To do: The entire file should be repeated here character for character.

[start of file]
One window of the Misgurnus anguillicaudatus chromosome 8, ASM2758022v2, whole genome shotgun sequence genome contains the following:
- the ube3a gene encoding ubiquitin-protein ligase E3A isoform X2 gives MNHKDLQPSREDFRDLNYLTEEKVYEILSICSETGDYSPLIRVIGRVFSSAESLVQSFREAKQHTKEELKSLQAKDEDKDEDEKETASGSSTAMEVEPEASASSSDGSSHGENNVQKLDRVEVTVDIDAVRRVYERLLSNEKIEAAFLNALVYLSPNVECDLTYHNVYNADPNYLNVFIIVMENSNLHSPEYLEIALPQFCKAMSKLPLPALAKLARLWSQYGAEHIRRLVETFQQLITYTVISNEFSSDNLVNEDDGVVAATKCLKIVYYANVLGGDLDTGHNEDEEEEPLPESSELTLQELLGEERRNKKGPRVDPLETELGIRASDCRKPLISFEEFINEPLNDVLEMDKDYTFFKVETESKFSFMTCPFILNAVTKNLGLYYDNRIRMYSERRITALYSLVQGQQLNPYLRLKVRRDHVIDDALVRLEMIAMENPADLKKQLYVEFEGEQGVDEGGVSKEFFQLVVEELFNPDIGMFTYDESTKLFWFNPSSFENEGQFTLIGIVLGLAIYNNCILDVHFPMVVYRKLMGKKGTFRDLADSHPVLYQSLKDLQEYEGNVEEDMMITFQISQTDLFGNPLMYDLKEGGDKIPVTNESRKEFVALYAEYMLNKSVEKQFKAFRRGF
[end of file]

One window of the Misgurnus anguillicaudatus chromosome 8, ASM2758022v2, whole genome shotgun sequence genome contains the following:
- the ube3a gene encoding ubiquitin-protein ligase E3A isoform X2 gives MNHKDLQPSREDFRDLNYLTEEKVYEILSICSETGDYSPLIRVIGRVFSSAESLVQSFREAKQHTKEELKSLQAKDEDKDEDEKETASGSSTAMEVEPEASASSSDGSSHGENNVQKLDRVEVTVDIDAVRRVYERLLSNEKIEAAFLNALVYLSPNVECDLTYHNVYNADPNYLNVFIIVMENSNLHSPEYLEIALPQFCKAMSKLPLPALAKLARLWSQYGAEHIRRLVETFQQLITYTVISNEFSSDNLVNEDDGVVAATKCLKIVYYANVLGGDLDTGHNEDEEEEPLPESSELTLQELLGEERRNKKGPRVDPLETELGIRASDCRKPLISFEEFINEPLNDVLEMDKDYTFFKVETESKFSFMTCPFILNAVTKNLGLYYDNRIRMYSERRITALYSLVQGQQLNPYLRLKVRRDHVIDDALVRLEMIAMENPADLKKQLYVEFEGEQGVDEGGVSKEFFQLVVEELFNPDIGMFTYDESTKLFWFNPSSFENEGQFTLIGIVLGLAIYNNCILDVHFPMVVYRKLMGKKGTFRDLADSHPVLYQSLKDLQEYEGNVEEDMMITFQISQTDLFGNPLMYDLKEGGDKIPVTNESRKEFVALYAEYMLNKSVEKQFKAFRRGF